The VitDAL lab is actively researching how vitamin D metabolites influence the immune response. In order to allow us to examine in great detail how vitamin D modulates the immune system, we use murine models in some of our experiments when our other study systems, such as client owned cats and dogs or farm animal populations, do not allow us to address key biological questions. However, when we need to utilise murine models in order to answer important research questions, we are deeply committed to playing an important role in improving the welfare of mice used in laboratory experiments wherever possible. Our latest study describes how our recently described model of bone marrow derived dendritic cells driven autoimmunity is capable of driving an autopathogenic T cell response but does so without the damaging local side effects which can occur when traditional methods are used, such as immunisation with autoantigens alongside powerful adjuvants such as complete freund’s adjuvant (CFA). As you can see in the figures below, the administration of the dendritic cells causes very little local inflammation compared to CFA administration which causes a dramatic local inflammatory response. We hope that our model, if widely adopted, has the potential to dramatically improve the welfare of mice used in autoimmune research. Our paper can be found at the link below.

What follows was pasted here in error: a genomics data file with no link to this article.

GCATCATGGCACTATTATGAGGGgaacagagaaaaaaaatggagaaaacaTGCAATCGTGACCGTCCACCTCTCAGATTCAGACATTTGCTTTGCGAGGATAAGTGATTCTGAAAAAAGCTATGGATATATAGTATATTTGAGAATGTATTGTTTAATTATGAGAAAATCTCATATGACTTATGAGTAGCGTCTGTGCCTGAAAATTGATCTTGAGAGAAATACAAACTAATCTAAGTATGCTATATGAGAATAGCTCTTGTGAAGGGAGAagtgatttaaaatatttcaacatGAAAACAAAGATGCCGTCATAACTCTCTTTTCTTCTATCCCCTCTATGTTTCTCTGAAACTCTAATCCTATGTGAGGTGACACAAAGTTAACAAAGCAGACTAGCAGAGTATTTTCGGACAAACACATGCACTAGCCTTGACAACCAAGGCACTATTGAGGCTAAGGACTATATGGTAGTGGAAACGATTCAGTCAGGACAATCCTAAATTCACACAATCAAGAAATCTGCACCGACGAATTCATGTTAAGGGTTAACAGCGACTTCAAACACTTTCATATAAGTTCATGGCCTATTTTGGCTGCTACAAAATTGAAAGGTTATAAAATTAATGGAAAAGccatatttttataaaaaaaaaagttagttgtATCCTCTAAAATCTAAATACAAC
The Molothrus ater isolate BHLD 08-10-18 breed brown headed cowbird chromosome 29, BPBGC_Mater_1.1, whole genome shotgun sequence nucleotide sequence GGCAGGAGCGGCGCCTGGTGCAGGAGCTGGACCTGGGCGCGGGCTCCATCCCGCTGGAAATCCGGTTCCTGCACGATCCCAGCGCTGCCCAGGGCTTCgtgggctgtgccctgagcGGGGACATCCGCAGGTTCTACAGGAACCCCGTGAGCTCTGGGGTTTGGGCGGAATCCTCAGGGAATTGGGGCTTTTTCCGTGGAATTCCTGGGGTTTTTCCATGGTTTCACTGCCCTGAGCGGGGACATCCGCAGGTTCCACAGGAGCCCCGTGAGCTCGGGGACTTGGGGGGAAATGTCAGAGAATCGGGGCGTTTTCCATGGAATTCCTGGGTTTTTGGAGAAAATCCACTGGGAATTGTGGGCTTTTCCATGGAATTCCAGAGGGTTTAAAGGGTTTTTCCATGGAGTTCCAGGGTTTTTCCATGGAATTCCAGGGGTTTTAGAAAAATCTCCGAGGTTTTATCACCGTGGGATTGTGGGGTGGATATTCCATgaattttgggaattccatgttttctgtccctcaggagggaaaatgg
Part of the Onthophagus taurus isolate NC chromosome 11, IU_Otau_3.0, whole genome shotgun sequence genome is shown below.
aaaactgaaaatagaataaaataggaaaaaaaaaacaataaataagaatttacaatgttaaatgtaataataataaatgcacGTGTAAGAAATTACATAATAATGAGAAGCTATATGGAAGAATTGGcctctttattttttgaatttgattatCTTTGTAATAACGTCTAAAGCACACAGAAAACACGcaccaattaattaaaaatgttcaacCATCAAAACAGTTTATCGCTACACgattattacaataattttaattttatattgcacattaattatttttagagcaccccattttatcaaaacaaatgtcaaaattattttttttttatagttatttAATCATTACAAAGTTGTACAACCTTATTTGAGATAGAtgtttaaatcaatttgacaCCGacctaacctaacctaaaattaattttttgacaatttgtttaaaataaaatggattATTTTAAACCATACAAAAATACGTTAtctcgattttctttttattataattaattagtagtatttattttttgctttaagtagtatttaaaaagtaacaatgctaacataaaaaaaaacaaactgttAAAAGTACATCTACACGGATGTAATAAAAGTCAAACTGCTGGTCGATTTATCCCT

Image on left shows muscle and skin from mouse administered bone marrow dendritic cells with the image on the right showing marked inflammation in the muscle post CFA administration